5. DAKSY

    DAKSY Patriot Guard Rider Staff Member

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    The foil should work, but leave an air space 1/4' min all around the receiver. I've seen heat shields made from thin aluminum, but they had a very thin laminate of fiber insulation glued to the inside. I've also seen them made from plastic as well, with NO additional insulation. A set back thermostat is pretty well fool proof, but you should be able to get by with the remote. I have one on each of my LP units & almost never have battery issues. In fact I use re-chargeables in the receivers & the sending units. HTH...
  6. Chris Desrochers

    Chris Desrochers New Member

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    Thanks. I will try the foil trick fold it over like an upside down U and leave enough space so not to have the foil right against the receiver. Right now if you are facing the front of the stove I have the receiver under the left side where there is space, is it cooler under the right side? I think the btu range on the Katahdin is 26k-33k, I turned down the burner to low setting (26k) but it is running 24/7 right now until I can get up there next week to work on it. Any idea on how much propane I am blowing through daily right now running it continuous like this? I have a 250 gallon tank but I need to make sure I don't run out.
  7. DAKSY

    DAKSY Patriot Guard Rider Staff Member

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    There are approximately 92K BTU in a gallon of LP, so 92/26 = 3.5 Hrs per gallon...
  8. Chris Desrochers

    Chris Desrochers New Member

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    Yikes!!! I better get my arse up there soon!! Thanks for all your help, greatly appreciated!!
  9. Chris Desrochers

    Chris Desrochers New Member

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    A few more questions I thought of. Would I be better keeping it on CPI or IPI? I know IPI saves fuel but installer said keeping it on CPI will keep thermocouple from having to be replaced from moisture sitting in when in IPI mode. Maybe during warmer months when stove doesn't kick on at all I should keep the pilot going on CPI to prevent moisture build up and or spiders, but in the winter when the stove is turning on and off so many times I will save some fuel on IPI? What do you think? Also I was thinking that if a draft blew out my pilot on CPI it won't reignite but seeing there is no standing pilot on IPI, I will never have an issue with the pilot getting blown out. And if I lose power the remote will still work with the receiver and there is a back up battery ignition right? Just wondering what would be best setting to leave on. I am going to buy or make a heat shield and move the receiver out from the fire box so hopefully that solves my battery issue. Thanks again for all your answers!!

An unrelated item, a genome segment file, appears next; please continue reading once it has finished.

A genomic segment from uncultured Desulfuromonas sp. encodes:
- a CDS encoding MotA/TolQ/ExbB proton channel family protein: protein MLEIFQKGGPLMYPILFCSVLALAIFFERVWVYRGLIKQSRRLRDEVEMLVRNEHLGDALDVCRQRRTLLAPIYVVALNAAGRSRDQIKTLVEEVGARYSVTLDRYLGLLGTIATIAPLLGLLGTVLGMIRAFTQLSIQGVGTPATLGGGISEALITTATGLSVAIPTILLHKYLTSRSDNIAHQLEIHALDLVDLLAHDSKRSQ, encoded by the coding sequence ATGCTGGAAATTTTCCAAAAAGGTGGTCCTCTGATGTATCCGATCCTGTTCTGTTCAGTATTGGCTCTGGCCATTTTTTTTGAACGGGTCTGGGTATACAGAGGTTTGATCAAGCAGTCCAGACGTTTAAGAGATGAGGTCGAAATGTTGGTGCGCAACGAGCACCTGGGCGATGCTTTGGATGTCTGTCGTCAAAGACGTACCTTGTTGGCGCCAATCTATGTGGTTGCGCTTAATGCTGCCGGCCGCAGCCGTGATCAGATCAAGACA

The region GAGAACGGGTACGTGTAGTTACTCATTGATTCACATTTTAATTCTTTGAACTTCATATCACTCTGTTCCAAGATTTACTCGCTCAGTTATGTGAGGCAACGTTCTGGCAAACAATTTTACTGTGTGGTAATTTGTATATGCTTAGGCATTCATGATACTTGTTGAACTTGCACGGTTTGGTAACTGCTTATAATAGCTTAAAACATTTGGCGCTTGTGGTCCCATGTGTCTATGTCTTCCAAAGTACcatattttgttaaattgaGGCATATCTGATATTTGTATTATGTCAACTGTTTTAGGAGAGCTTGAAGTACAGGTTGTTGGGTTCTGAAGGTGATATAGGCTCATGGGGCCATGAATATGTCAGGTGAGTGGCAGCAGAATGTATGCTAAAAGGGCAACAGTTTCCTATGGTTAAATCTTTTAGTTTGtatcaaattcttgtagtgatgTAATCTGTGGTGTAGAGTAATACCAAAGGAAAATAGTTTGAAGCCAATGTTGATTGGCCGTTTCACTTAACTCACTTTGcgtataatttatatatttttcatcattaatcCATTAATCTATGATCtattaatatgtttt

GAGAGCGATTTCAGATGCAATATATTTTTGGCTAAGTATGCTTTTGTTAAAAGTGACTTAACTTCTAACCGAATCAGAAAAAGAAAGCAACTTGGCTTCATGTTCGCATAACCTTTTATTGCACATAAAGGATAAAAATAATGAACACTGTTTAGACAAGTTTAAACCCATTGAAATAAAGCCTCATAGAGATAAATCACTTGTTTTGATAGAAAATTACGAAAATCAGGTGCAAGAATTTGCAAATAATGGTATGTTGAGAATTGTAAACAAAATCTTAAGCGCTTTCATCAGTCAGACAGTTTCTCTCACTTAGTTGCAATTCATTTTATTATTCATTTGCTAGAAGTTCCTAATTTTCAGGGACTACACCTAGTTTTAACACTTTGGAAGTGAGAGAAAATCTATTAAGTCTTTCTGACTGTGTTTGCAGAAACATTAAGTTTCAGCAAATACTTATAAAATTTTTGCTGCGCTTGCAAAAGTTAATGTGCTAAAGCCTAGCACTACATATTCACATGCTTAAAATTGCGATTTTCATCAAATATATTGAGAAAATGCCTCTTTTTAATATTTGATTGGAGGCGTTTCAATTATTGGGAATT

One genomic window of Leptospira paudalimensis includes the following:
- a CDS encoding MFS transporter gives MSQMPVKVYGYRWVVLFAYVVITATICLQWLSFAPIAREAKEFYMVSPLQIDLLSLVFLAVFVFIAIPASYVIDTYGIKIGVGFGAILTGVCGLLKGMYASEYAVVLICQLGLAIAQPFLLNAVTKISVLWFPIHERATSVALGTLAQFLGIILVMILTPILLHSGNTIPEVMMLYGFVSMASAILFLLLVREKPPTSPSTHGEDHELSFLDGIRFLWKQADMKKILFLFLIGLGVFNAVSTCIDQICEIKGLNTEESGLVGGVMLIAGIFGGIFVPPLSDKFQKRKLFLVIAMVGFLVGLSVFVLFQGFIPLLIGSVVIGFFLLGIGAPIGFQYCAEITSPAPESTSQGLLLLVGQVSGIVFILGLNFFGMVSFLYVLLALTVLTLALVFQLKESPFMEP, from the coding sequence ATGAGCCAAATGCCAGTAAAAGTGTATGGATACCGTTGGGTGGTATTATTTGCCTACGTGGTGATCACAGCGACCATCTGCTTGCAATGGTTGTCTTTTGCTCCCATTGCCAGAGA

10. DAKSY

    DAKSY Patriot Guard Rider Staff Member

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    To be honest, Jotul didn't offer CPI when I last installed or sold them, so I'm not familiar with it. In fact, they didn't even offer IPI. I assume that there's a battery back up in the system, so if the power goes out, it should switch to battery power immediately, as long as the batteries have a good charge. In a previous post, you indicated that the unit hardly ever shutdown during the winter months, so there doesn't seem to be an issue with what mode you have it in. I turn both of MY pilots off at the beginning of May & don't have issues with spiders or bees in the vent system...